Unemployment Rate Dives As People Drop Out Of The Labor Force And Life

I strongly question the accuracy of the BLS assertion that 0.6% is the high end of their error rate.

Also, note the rise this month to 0.6% is up from 0.3% a few months ago. The trend in the error rate has been rising.

Job Revisions

  • The change in total nonfarm payroll employment for November was revised down by 72,000, from +336,000 to +264,000
  • The change for December was revised down by 87,000, from -140,000 to -227,000. 
  • With these revisions, employment in November and December combined was 159,000 lower than previously reported.

Part-Time Jobs

Employment Reporting Silliness

These numbers never add up correctly. I list them as reported.

Unemployment Rate – Seasonally Adjusted 

Unemployment Rate Seasonally Adjusted 2021-01

Nonfarm Payrolls

Nonfarm Payrolls 2021-01

The above chart puts a much needed perspective on the recovery.

  • Jobs are up 12,470,000 from the lows.
  • Jobs are still 9,892,000 from the pre-covid highs

Hours and Wages

Average weekly hours of all private employees rose by 0.3 hours to 35.0 hours. Average weekly hours of all private service-providing employees rose by 0.2 hours to 33.9 hours. Average weekly hours of manufacturers rose by 0.3 hours to 40.4 hours.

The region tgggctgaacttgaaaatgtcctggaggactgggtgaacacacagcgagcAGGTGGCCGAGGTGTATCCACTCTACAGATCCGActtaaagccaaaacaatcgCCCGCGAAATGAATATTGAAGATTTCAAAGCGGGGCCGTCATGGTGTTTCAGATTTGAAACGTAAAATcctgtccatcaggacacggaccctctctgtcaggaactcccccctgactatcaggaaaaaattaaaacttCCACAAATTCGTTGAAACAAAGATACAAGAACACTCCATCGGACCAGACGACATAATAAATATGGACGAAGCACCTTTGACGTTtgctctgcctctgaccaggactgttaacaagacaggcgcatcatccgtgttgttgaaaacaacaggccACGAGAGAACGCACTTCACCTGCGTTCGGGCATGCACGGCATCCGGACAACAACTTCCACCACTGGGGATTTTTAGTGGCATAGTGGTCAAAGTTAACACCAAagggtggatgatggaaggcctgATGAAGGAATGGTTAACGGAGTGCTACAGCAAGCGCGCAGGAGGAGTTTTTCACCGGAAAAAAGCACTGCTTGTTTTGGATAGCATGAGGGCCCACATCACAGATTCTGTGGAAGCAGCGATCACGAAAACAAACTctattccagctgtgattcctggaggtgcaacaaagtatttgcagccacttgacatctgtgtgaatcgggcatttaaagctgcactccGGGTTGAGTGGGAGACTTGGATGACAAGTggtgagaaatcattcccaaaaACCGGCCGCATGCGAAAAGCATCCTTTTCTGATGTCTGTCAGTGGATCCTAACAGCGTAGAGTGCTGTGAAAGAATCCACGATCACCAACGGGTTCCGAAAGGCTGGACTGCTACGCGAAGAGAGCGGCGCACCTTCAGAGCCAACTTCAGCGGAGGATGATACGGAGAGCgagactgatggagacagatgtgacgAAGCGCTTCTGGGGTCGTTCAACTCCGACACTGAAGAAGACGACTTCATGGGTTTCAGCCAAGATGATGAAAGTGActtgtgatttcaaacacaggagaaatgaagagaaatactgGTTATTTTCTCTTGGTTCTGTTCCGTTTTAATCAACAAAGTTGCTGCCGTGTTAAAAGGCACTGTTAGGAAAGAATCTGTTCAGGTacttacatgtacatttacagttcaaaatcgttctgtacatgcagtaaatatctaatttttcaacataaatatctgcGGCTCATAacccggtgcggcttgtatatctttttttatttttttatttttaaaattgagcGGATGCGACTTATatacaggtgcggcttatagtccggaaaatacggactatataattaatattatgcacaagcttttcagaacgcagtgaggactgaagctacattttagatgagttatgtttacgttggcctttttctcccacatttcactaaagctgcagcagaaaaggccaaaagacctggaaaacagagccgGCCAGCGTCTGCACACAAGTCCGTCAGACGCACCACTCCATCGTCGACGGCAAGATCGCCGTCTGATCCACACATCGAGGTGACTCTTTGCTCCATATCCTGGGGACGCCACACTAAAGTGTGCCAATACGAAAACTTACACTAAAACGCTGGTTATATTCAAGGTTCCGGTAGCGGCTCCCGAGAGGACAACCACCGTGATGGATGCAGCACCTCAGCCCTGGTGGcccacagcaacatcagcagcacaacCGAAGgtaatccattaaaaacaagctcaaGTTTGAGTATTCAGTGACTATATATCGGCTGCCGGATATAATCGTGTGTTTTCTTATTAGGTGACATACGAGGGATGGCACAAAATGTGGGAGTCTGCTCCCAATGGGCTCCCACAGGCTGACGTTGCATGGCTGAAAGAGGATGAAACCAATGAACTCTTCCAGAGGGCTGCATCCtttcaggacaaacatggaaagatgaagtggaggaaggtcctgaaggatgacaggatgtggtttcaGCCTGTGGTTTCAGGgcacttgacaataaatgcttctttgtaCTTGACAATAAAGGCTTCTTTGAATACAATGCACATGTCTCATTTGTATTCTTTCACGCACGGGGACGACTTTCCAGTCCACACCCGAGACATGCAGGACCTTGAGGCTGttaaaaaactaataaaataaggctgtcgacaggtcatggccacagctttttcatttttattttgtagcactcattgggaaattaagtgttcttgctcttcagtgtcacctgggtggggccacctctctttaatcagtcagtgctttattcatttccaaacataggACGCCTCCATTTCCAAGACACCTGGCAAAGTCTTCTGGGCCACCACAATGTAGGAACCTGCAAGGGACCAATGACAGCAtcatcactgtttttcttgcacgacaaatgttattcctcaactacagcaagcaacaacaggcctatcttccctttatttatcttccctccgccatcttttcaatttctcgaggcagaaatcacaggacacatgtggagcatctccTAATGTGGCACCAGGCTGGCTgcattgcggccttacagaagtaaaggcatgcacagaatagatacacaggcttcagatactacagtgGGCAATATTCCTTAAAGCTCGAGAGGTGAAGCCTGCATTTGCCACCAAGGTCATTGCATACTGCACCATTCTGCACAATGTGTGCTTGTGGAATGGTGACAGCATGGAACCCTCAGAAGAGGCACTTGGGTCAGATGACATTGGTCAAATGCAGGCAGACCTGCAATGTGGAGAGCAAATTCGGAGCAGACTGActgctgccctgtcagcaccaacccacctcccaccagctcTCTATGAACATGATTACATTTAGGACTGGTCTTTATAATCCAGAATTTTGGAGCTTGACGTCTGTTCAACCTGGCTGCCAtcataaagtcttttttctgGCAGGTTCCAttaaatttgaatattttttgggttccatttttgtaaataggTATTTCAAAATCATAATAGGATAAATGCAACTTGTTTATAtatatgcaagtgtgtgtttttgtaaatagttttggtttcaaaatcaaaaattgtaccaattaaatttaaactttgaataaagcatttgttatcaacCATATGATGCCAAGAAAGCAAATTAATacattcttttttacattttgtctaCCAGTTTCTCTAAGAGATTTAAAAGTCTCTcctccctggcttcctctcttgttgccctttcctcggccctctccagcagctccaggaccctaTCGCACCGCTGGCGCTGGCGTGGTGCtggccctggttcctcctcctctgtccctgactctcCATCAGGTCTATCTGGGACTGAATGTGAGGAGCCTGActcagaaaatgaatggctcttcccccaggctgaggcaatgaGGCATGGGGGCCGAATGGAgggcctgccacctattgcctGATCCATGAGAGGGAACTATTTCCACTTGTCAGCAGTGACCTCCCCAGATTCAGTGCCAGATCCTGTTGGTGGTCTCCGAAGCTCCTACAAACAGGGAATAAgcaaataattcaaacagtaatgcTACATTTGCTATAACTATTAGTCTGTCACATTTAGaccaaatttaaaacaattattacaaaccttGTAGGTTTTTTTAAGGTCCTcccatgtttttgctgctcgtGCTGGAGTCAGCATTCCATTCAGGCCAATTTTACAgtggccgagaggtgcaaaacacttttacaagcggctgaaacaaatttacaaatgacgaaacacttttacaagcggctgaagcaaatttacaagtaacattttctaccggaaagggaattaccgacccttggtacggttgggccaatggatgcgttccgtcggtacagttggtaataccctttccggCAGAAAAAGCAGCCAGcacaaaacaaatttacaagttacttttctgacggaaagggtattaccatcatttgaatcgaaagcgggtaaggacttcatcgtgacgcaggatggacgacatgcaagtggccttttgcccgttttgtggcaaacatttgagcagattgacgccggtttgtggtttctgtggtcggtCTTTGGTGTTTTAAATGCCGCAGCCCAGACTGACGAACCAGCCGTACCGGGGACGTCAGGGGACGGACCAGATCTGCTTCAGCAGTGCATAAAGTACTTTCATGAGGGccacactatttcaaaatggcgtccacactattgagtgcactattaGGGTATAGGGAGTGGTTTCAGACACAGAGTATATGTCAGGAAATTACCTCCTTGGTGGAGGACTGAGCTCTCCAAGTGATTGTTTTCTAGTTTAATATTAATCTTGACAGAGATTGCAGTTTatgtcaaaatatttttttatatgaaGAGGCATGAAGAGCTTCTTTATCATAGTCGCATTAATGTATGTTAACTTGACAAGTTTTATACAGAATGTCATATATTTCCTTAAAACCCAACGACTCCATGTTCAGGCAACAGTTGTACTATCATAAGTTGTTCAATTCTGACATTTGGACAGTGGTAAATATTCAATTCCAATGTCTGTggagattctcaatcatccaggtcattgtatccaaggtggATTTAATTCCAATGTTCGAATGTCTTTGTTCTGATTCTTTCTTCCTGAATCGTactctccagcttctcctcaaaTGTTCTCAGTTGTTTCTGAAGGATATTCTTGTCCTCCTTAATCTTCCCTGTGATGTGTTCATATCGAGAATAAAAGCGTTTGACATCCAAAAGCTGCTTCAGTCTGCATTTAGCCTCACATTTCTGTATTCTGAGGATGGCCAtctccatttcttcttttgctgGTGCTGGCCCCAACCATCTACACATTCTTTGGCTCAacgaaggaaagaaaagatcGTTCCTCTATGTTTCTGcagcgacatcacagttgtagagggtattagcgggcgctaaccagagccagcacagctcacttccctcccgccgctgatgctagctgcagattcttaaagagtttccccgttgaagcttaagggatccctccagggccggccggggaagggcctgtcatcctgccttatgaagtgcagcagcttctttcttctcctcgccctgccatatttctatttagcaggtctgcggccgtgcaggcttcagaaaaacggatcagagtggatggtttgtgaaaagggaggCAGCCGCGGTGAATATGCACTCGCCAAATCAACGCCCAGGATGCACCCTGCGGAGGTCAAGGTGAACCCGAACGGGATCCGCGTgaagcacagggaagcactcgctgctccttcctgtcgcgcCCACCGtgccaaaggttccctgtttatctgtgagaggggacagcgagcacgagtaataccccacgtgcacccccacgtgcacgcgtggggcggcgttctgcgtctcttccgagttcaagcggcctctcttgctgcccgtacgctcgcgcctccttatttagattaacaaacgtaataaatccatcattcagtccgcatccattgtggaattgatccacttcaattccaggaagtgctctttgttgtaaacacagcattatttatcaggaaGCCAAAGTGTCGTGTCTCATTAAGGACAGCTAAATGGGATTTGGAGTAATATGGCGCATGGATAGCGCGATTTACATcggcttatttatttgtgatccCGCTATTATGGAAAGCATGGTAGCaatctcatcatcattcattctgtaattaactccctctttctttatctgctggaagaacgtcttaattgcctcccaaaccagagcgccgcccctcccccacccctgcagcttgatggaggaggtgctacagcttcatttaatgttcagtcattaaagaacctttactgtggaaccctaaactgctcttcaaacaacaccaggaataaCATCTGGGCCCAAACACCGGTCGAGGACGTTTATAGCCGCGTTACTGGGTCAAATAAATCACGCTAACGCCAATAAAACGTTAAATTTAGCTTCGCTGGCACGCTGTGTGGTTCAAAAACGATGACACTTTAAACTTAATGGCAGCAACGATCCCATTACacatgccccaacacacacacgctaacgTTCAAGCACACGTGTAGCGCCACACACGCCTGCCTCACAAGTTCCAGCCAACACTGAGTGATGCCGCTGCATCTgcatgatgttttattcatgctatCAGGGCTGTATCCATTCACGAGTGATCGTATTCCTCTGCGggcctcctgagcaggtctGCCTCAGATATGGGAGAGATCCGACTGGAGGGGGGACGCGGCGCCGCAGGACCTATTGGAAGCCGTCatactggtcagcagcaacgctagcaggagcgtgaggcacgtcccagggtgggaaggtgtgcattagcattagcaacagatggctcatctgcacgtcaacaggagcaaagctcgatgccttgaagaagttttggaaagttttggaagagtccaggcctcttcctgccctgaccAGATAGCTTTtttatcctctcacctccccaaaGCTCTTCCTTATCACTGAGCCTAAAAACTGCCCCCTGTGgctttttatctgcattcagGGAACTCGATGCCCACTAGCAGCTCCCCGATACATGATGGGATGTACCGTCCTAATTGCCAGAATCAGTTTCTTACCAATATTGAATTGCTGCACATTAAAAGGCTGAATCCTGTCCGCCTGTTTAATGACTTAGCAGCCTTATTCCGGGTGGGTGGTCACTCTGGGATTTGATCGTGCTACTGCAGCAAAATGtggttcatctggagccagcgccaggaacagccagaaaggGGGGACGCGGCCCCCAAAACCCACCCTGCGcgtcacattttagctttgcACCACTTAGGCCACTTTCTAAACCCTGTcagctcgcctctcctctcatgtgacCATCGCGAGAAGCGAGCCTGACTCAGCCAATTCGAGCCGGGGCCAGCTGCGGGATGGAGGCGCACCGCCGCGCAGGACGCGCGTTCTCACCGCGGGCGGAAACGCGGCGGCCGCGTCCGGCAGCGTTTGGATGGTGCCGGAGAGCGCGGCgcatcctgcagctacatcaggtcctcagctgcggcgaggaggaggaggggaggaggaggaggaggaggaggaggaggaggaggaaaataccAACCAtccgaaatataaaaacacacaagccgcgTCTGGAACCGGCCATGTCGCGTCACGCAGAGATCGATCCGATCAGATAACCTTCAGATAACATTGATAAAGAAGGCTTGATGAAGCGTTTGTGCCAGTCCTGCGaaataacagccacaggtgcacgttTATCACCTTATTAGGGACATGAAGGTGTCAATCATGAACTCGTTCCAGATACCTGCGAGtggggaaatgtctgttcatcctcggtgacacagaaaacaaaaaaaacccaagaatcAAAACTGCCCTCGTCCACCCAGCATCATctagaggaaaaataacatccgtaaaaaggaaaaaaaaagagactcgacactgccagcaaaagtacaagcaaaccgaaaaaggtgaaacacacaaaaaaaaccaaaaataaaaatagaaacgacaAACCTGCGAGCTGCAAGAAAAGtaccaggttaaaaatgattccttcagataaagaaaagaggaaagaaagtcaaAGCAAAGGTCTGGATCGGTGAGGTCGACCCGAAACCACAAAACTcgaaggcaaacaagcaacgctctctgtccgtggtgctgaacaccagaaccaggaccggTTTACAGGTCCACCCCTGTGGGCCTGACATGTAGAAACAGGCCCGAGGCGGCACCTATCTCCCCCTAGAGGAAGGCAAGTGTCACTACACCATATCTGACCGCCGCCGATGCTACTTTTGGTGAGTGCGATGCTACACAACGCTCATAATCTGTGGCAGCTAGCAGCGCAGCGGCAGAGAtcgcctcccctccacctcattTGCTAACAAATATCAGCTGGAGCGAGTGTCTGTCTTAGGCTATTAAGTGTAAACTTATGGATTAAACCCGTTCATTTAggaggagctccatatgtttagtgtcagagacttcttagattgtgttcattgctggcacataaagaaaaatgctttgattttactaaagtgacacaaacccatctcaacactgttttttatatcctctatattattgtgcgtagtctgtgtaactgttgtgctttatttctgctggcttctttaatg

Those increases are artifacts of declining labor force.

Average Hourly Earnings of All Nonfarm Workers rose $0.06 to $29.90.

Year-over-year, wages rose from $28.43 to $29.96. That's a gain of 5.4%.

The month-over-month and year-over-year gains are very distorted because more higher-paid workers kept their jobs than lower-paid employees.

Average hourly earnings of Production and Supervisory Workers rose $0.03 to $25.18.

Year-over-year, wages rose from $23.88 to $25.18. That's a gain of 5.4%.

Again, these numbers are hugely distorted as more lower wage workers lost their jobs than higher ones.

For a discussion of income distribution, please see What’s “Really” Behind Gross Inequalities In Income Distribution?

Birth Death Model

Starting January 2014, I dropped the Birth/Death Model charts from this report.

For those who follow the numbers, I retain this caution: Do not subtract the reported Birth-Death number from the reported headline number. That approach is statistically invalid.

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